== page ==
As Grusinskaya, Greta Garbo gets possibly her most iconic line (“I want to be alone”) though her matinee idol pose-striking at times more than a little artificial today. However, what does come across is the power of her personality as a performer (like Marlene Dietrich at this time, there is something utterly fascinating about her). In other hands, the role (with its pity-me dialogue giving way to flashes of youthful, passionate abandon) would look a bit silly, but Garbo makes the whole thing work though force of personality alone.

She’s well matched with John Barrymore at the height of his powers as America’s greatest actor. Barrymore has a matinee idol swishness here, a relaxed romanticism that always makes us sympathise with him, even though he’s a self-confessed liar, cheat and thief. This gentlemen thief may be penniless, but he’s far from ruthless: he treats Kringelein with respect, is genuine in his feelings for Grusinskaya (although his repeated assurances that he will definitely make it the train station to meet her tomorrow is enough of a flag that something is bound to go wrong) and despises the bullying Preysing.

As Preysing, Wallace Beery plays the only unsympathetic character (naturally, despite the film’s German setting, he’s the only one with a Teutonic accent) with a bravado that dances just-this-side of OTT. By contrast, Lionel Barrymore (brother to John – and its very nice seeing these two play so many scenes together) is the film’s heart as a sweet, gentle and endearing old man who is just delighted to be living the dream, even if only for a few days.

It’s all shot in a revolutionary 360° set. The hotel foyer, where the film opens, was one of the first completely constructed sets (many films before constructed their sets like traditional proscenium theatre sets) and Goulding’s camera takes advantage of this in the opening sequence by moving fluidly in a series of long takes that introduces each character and sees them first interacting with each other. There are some other striking images, including a Jason Bourneish wall climb John Barrymore’s Baron carries out to bridge the gap between one balcony and another – although many of the scenes in hotel rooms go for traditional straight-on set-ups.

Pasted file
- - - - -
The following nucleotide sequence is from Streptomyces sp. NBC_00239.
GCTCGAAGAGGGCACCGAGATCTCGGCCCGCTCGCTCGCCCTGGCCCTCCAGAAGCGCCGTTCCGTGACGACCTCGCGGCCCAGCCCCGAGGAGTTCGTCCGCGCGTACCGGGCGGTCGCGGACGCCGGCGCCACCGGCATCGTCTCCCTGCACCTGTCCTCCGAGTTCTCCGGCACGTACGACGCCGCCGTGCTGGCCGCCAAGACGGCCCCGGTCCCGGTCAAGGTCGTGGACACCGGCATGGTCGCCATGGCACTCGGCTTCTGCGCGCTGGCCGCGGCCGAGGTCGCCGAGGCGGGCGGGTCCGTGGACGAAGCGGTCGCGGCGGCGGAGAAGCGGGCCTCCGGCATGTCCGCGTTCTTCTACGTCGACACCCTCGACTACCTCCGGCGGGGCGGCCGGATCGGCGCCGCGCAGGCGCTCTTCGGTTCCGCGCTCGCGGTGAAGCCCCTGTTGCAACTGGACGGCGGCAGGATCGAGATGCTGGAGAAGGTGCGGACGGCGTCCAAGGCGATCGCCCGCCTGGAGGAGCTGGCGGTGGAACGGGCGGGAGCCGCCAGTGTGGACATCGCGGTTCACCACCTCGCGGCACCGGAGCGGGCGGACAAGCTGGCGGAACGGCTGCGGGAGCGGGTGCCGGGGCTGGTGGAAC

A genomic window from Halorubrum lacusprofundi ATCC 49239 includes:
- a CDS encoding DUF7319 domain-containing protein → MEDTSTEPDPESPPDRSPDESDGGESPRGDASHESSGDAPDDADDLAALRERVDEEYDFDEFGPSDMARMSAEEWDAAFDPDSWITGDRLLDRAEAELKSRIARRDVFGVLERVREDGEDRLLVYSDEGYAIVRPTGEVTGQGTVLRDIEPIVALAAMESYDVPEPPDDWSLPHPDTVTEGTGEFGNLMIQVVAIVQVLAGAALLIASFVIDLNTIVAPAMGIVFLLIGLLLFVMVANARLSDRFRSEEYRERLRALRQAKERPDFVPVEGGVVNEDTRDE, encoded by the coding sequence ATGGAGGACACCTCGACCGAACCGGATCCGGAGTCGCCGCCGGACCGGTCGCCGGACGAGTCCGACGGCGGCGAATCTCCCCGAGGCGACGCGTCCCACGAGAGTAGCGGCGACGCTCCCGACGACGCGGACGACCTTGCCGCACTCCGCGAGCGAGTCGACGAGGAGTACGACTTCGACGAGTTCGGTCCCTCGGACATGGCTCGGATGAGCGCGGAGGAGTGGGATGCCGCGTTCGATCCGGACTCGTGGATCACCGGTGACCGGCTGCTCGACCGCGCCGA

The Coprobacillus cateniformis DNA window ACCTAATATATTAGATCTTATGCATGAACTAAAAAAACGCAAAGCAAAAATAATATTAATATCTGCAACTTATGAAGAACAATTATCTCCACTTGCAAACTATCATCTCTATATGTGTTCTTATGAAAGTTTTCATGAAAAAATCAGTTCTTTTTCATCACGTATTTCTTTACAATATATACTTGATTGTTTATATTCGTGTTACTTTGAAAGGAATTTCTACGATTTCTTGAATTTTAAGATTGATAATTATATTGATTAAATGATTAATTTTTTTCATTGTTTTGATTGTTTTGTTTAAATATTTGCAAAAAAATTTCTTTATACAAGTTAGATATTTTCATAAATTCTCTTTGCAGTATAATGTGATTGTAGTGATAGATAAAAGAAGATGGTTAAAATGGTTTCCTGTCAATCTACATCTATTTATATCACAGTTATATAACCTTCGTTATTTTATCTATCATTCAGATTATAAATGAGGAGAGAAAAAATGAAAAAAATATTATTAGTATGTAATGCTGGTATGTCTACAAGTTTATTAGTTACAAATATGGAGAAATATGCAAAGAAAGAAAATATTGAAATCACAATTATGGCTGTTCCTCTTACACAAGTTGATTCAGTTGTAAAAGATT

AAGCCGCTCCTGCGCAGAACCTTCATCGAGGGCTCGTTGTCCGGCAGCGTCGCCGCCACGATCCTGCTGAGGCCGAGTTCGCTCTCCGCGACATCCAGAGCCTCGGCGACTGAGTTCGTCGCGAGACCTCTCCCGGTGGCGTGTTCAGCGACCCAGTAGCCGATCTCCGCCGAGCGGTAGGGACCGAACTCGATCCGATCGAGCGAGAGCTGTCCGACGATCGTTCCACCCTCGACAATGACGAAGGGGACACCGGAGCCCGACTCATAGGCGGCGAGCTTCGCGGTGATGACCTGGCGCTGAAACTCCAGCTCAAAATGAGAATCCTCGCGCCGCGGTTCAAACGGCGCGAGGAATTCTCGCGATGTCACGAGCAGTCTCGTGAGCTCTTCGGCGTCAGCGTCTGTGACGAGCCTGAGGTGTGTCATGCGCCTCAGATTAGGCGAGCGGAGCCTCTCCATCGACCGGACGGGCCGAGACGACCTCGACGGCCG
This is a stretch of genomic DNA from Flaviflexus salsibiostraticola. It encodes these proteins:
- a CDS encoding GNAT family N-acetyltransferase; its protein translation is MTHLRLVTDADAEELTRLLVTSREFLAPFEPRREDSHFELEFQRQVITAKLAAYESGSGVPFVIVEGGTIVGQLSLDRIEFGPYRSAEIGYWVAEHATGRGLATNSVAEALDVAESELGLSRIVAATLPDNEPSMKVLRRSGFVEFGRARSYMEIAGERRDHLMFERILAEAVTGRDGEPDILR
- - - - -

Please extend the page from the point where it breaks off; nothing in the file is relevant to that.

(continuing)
The film is focused on being a grand entertainment – and, to be honest, little more. Perhaps that’s why, despite being set in Berlin in 1932, there is no mention of any events in the country at that time. Even more surprisingly, there is no mention of the depression – despite it surely being a major factor in Preysing’s desperation, the Baron’s loss of his wealth and Flaemmchen’s need for a job. But that would add weight to a film that wants a light, fun tone. Grand Hotel has inspired a legion of Mills and Boon style stories. It might look an odd Best Picture, but it’s had plenty of influence.